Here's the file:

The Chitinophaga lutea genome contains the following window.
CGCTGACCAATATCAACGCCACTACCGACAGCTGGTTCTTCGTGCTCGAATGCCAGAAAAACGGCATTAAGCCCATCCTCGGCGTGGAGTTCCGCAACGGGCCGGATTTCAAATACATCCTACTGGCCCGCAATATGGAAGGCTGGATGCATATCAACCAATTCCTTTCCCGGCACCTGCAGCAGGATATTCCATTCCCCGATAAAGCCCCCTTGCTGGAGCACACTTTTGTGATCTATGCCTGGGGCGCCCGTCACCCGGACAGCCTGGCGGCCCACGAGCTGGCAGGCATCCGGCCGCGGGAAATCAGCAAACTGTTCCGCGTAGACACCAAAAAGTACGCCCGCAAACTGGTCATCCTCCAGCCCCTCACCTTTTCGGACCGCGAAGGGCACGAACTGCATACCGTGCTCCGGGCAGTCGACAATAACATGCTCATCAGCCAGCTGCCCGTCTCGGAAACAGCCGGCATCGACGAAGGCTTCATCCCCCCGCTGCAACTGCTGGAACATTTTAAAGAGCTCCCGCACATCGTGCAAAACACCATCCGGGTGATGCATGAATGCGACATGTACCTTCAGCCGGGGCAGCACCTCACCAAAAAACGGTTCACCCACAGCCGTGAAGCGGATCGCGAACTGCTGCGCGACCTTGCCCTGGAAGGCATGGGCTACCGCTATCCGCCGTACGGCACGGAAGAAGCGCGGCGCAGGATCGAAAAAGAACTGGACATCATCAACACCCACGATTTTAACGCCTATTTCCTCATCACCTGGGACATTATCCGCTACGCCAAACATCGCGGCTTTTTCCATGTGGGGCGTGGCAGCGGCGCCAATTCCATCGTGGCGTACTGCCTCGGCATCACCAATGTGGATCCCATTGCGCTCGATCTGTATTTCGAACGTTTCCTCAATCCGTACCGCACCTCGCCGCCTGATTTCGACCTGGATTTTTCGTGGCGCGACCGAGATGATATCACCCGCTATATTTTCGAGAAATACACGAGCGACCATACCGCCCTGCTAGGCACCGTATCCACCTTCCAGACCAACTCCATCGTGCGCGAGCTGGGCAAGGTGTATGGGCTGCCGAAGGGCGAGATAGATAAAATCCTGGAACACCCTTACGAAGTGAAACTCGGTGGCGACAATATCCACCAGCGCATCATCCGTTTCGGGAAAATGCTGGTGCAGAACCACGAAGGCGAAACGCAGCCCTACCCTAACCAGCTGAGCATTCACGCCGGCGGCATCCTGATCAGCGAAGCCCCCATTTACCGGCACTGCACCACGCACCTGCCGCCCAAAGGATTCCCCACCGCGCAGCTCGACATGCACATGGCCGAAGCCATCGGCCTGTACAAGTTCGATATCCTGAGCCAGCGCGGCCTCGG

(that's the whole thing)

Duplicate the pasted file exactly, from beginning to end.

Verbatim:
The Chitinophaga lutea genome contains the following window.
CGCTGACCAATATCAACGCCACTACCGACAGCTGGTTCTTCGTGCTCGAATGCCAGAAAAACGGCATTAAGCCCATCCTCGGCGTGGAGTTCCGCAACGGGCCGGATTTCAAATACATCCTACTGGCCCGCAATATGGAAGGCTGGATGCATATCAACCAATTCCTTTCCCGGCACCTGCAGCAGGATATTCCATTCCCCGATAAAGCCCCCTTGCTGGAGCACACTTTTGTGATCTATGCCTGGGGCGCCCGTCACCCGGACAGCCTGGCGGCCCACGAGCTGGCAGGCATCCGGCCGCGGGAAATCAGCAAACTGTTCCGCGTAGACACCAAAAAGTACGCCCGCAAACTGGTCATCCTCCAGCCCCTCACCTTTTCGGACCGCGAAGGGCACGAACTGCATACCGTGCTCCGGGCAGTCGACAATAACATGCTCATCAGCCAGCTGCCCGTCTCGGAAACAGCCGGCATCGACGAAGGCTTCATCCCCCCGCTGCAACTGCTGGAACATTTTAAAGAGCTCCCGCACATCGTGCAAAACACCATCCGGGTGATGCATGAATGCGACATGTACCTTCAGCCGGGGCAGCACCTCACCAAAAAACGGTTCACCCACAGCCGTGAAGCGGATCGCGAACTGCTGCGCGACCTTGCCCTGGAAGGCATGGGCTACCGCTATCCGCCGTACGGCACGGAAGAAGCGCGGCGCAGGATCGAAAAAGAACTGGACATCATCAACACCCACGATTTTAACGCCTATTTCCTCATCACCTGGGACATTATCCGCTACGCCAAACATCGCGGCTTTTTCCATGTGGGGCGTGGCAGCGGCGCCAATTCCATCGTGGCGTACTGCCTCGGCATCACCAATGTGGATCCCATTGCGCTCGATCTGTATTTCGAACGTTTCCTCAATCCGTACCGCACCTCGCCGCCTGATTTCGACCTGGATTTTTCGTGGCGCGACCGAGATGATATCACCCGCTATATTTTCGAGAAATACACGAGCGACCATACCGCCCTGCTAGGCACCGTATCCACCTTCCAGACCAACTCCATCGTGCGCGAGCTGGGCAAGGTGTATGGGCTGCCGAAGGGCGAGATAGATAAAATCCTGGAACACCCTTACGAAGTGAAACTCGGTGGCGACAATATCCACCAGCGCATCATCCGTTTCGGGAAAATGCTGGTGCAGAACCACGAAGGCGAAACGCAGCCCTACCCTAACCAGCTGAGCATTCACGCCGGCGGCATCCTGATCAGCGAAGCCCCCATTTACCGGCACTGCACCACGCACCTGCCGCCCAAAGGATTCCCCACCGCGCAGCTCGACATGCACATGGCCGAAGCCATCGGCCTGTACAAGTTCGATATCCTGAGCCAGCGCGGCCTCGG